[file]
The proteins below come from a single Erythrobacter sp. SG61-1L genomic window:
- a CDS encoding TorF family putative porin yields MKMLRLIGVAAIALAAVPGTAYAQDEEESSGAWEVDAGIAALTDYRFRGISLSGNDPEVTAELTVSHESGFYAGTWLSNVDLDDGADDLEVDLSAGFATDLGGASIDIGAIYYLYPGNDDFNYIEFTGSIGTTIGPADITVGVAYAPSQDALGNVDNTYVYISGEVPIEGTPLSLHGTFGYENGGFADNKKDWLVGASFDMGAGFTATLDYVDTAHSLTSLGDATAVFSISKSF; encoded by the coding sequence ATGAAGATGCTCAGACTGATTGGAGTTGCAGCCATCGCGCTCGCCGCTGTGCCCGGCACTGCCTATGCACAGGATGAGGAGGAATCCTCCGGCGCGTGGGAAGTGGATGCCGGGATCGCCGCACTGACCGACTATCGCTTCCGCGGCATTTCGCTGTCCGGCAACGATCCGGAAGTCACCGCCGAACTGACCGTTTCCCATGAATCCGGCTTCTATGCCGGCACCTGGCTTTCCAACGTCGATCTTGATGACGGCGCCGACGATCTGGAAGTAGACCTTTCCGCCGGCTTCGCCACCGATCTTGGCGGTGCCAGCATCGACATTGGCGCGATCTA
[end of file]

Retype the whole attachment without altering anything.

The proteins below come from a single Erythrobacter sp. SG61-1L genomic window:
- a CDS encoding TorF family putative porin yields MKMLRLIGVAAIALAAVPGTAYAQDEEESSGAWEVDAGIAALTDYRFRGISLSGNDPEVTAELTVSHESGFYAGTWLSNVDLDDGADDLEVDLSAGFATDLGGASIDIGAIYYLYPGNDDFNYIEFTGSIGTTIGPADITVGVAYAPSQDALGNVDNTYVYISGEVPIEGTPLSLHGTFGYENGGFADNKKDWLVGASFDMGAGFTATLDYVDTAHSLTSLGDATAVFSISKSF; encoded by the coding sequence ATGAAGATGCTCAGACTGATTGGAGTTGCAGCCATCGCGCTCGCCGCTGTGCCCGGCACTGCCTATGCACAGGATGAGGAGGAATCCTCCGGCGCGTGGGAAGTGGATGCCGGGATCGCCGCACTGACCGACTATCGCTTCCGCGGCATTTCGCTGTCCGGCAACGATCCGGAAGTCACCGCCGAACTGACCGTTTCCCATGAATCCGGCTTCTATGCCGGCACCTGGCTTTCCAACGTCGATCTTGATGACGGCGCCGACGATCTGGAAGTAGACCTTTCCGCCGGCTTCGCCACCGATCTTGGCGGTGCCAGCATCGACATTGGCGCGATCTA